I agree with you that reality TV isn't always true reality but I'll tell you this, this show was all about true reality and I wouldn't call it lame either. We were told emphatically to roll on everything because there was only one chance to capture it however it played out. Other reality shows that I have worked on were very produced and sometimes contrived to get what the producers need to make the story work mostly because these people are not real actors. Would you not accept $400 /day with OT to shoot it?
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Old February 20th, 2006, 12:03 PM   #5
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Kevin, no need to be rudely disparaging. Had James not already replied, I was about to edit out the first para of your post as a TOS violation. Keep it friendly, please.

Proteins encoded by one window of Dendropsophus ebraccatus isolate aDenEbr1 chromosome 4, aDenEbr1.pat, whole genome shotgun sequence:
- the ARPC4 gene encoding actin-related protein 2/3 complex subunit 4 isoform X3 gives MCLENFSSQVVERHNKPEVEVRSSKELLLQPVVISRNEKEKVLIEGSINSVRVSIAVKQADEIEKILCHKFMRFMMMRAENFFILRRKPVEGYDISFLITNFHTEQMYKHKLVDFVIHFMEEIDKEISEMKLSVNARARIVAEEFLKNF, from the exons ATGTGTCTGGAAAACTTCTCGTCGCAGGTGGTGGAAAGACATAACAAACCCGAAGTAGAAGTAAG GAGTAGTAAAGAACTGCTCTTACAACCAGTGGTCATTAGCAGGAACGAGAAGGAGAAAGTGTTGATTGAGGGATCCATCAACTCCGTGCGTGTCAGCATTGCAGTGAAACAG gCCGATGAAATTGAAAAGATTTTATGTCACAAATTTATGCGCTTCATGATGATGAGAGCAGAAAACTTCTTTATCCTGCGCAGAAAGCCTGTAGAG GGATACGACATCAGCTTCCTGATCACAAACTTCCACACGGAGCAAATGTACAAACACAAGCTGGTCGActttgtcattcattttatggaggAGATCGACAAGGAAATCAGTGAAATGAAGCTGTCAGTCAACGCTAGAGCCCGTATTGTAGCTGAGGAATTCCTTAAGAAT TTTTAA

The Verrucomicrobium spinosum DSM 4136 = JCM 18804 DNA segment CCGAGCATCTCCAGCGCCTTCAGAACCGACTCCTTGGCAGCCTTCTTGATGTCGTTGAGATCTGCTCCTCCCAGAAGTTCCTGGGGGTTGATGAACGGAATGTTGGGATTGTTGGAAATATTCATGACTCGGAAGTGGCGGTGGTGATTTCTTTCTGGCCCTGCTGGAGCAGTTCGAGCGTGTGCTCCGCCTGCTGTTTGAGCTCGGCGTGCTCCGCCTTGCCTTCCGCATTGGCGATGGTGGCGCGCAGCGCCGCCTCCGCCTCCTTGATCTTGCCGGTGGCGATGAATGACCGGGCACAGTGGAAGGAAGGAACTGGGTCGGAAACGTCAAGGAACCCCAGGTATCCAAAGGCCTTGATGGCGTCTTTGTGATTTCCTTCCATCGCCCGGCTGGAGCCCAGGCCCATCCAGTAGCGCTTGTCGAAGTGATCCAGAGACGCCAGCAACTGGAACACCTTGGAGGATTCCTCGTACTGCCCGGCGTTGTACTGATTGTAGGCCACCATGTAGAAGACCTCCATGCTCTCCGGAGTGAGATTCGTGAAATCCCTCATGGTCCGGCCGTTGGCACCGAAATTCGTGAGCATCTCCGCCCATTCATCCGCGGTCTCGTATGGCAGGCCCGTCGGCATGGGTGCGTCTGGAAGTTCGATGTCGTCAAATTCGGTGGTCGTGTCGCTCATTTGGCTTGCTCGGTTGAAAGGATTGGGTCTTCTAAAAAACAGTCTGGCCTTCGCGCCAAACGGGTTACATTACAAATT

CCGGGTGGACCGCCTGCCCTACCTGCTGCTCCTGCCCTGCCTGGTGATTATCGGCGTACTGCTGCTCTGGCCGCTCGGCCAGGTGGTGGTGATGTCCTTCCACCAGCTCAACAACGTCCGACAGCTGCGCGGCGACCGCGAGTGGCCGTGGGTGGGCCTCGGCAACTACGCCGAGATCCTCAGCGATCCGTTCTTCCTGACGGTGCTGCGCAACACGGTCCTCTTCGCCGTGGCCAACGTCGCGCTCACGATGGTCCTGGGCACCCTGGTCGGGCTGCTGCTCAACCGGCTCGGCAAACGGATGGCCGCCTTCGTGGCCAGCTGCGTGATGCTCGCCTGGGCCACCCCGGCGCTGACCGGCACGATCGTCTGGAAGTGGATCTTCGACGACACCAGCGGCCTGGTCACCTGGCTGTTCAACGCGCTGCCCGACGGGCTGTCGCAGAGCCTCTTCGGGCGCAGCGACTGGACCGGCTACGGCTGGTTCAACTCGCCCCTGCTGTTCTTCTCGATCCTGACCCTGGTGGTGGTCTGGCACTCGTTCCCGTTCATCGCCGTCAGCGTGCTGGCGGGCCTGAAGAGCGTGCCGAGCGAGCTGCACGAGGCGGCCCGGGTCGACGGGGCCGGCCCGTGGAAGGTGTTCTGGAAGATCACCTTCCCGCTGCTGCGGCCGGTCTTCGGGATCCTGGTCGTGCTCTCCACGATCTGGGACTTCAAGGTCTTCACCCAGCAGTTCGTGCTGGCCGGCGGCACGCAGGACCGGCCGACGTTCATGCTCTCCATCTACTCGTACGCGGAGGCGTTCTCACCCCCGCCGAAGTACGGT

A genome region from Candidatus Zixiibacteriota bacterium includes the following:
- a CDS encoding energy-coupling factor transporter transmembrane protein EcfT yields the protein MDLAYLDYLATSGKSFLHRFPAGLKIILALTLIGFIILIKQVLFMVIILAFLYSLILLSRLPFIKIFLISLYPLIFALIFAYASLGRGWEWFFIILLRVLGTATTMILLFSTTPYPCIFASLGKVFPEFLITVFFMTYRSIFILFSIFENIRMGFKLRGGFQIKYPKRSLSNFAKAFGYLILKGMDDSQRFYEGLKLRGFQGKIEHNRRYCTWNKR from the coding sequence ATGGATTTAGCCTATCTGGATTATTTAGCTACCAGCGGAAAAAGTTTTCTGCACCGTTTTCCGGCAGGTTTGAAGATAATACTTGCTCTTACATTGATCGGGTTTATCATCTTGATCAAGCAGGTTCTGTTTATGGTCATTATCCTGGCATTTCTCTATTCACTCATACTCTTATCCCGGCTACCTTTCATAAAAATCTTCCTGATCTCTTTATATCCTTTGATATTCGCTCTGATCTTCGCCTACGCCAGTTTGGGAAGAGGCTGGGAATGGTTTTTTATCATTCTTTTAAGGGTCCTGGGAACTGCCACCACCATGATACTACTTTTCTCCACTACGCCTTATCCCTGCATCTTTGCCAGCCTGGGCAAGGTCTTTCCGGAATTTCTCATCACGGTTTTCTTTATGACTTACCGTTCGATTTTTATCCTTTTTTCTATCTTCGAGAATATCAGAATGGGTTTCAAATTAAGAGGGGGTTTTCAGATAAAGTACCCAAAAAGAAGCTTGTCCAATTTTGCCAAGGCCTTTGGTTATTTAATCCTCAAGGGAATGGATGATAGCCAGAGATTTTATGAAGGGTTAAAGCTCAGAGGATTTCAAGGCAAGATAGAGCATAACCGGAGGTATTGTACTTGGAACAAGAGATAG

James, I noticed she's been clean since Sep 30, 2005 but has been in treatment for 6 months...doesn't add up. Just curious...is that explained elsewhere in the piece, or an "oops?"
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Old February 20th, 2006, 12:03 PM   #6
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As much as I dislike most reality television, Intervention worked it's way around that and is one of my favourite shows. Random 1 is another, but that's another topic altogether.

I couldn't get the clip to play, unfortunately...really would like to see it.

How'd you get involved with the show, by the way?
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Old February 20th, 2006, 12:14 PM   #7
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Originally Posted by Pete Bauer
Kevin, no need to be rudely disparaging. Had James not already replied, I was about to edit out the first para of your post as a TOS violation. Keep it friendly, please.